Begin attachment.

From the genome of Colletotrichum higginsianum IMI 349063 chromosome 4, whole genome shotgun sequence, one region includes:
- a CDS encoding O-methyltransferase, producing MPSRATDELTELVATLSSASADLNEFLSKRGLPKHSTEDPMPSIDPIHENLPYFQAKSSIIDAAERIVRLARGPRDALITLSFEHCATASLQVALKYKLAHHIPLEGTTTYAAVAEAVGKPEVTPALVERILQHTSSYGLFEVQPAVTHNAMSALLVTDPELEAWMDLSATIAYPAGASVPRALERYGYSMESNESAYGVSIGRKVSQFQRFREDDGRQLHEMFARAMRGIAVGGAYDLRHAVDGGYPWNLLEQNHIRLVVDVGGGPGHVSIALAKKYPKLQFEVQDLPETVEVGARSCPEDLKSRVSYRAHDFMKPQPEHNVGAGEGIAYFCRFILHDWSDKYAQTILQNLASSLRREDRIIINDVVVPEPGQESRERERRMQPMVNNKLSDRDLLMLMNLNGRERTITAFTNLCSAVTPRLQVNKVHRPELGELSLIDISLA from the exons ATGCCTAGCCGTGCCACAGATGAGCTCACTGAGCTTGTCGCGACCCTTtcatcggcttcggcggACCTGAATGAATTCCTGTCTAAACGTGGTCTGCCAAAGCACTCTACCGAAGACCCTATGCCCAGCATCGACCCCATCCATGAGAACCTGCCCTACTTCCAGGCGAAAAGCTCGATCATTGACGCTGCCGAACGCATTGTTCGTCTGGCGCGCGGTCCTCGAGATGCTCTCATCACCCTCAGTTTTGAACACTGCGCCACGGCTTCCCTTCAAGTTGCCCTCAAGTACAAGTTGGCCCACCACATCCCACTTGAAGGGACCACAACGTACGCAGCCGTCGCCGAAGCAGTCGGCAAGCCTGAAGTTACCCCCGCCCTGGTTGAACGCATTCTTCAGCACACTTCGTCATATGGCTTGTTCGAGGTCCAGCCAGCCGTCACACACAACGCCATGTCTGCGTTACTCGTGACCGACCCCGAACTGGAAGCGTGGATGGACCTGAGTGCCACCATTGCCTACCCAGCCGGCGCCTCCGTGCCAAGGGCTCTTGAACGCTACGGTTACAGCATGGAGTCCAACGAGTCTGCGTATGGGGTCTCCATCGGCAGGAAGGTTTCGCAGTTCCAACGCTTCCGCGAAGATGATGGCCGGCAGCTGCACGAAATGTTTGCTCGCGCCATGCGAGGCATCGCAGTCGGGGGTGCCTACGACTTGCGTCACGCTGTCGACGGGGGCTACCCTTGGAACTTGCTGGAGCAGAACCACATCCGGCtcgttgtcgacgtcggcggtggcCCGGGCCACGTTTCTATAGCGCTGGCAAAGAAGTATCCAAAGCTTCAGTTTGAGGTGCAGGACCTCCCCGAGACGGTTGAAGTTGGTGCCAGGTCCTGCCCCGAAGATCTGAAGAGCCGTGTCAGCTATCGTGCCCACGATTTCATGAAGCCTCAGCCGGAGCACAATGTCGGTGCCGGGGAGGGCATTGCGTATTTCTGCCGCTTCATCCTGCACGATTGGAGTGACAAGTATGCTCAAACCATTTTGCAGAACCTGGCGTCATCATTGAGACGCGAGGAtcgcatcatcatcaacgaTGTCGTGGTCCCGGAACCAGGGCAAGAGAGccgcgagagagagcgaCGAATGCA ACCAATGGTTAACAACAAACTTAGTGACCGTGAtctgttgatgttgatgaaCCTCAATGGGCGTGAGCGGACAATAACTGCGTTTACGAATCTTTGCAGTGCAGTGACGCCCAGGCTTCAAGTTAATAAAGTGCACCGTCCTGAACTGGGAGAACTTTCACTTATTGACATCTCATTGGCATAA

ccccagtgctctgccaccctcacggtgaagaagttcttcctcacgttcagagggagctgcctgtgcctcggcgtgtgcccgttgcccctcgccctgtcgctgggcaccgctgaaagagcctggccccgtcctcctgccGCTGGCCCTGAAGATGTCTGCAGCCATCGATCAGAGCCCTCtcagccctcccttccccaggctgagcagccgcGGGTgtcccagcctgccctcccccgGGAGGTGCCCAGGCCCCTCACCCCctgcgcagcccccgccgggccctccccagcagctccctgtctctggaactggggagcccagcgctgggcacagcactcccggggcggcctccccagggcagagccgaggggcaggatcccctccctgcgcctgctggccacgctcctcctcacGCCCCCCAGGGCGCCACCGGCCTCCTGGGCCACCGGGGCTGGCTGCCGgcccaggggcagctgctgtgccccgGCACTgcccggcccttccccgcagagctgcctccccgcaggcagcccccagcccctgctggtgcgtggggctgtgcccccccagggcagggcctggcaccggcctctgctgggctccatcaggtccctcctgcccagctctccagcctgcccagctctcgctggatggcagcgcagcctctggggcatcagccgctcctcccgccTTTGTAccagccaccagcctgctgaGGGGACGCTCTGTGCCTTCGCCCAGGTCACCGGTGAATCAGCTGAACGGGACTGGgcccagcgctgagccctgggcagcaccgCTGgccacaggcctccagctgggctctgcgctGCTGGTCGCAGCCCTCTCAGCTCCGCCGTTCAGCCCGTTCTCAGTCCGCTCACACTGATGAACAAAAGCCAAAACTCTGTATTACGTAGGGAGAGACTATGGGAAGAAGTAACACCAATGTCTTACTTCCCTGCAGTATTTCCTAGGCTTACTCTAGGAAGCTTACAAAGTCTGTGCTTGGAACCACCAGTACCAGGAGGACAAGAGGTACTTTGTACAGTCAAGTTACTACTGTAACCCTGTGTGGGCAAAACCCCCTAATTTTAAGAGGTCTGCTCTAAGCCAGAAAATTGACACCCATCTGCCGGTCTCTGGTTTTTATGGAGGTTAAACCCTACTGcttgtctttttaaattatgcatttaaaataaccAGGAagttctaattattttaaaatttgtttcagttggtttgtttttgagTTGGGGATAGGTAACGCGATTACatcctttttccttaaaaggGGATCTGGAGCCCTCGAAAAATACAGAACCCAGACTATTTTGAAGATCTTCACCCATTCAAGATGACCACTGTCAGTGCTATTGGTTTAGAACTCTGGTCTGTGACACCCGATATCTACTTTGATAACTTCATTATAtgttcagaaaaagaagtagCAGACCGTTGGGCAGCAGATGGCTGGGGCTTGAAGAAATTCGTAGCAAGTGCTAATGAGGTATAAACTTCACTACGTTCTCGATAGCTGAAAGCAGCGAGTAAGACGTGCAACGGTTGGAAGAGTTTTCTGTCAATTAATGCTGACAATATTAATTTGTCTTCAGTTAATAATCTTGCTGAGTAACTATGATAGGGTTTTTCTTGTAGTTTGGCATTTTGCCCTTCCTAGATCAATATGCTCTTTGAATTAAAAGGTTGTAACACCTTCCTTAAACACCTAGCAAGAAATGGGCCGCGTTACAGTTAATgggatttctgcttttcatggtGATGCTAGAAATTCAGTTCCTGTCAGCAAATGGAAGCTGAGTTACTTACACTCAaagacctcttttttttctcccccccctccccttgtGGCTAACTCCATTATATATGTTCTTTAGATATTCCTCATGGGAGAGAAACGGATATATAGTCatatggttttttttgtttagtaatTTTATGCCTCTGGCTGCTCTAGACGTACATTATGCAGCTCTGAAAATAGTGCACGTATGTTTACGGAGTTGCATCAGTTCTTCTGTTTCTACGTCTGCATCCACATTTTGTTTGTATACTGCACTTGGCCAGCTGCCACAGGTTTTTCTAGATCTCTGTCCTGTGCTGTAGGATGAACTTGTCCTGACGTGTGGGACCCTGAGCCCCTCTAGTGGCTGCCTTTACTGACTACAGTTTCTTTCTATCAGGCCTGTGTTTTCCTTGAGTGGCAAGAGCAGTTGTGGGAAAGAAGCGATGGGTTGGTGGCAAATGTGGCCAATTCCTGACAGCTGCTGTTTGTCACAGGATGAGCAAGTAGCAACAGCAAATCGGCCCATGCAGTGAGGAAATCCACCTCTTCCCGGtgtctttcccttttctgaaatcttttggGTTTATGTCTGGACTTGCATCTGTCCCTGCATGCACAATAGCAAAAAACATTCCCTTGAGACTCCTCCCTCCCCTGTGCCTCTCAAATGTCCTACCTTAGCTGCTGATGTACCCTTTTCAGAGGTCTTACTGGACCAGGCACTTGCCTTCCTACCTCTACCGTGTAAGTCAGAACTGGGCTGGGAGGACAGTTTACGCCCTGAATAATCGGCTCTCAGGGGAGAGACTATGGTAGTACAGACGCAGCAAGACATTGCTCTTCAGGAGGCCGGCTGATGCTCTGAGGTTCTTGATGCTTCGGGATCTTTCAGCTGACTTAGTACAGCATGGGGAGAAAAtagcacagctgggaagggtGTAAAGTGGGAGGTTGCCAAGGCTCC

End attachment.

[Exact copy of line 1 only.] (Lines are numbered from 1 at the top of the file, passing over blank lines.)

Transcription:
From the genome of Colletotrichum higginsianum IMI 349063 chromosome 4, whole genome shotgun sequence, one region includes: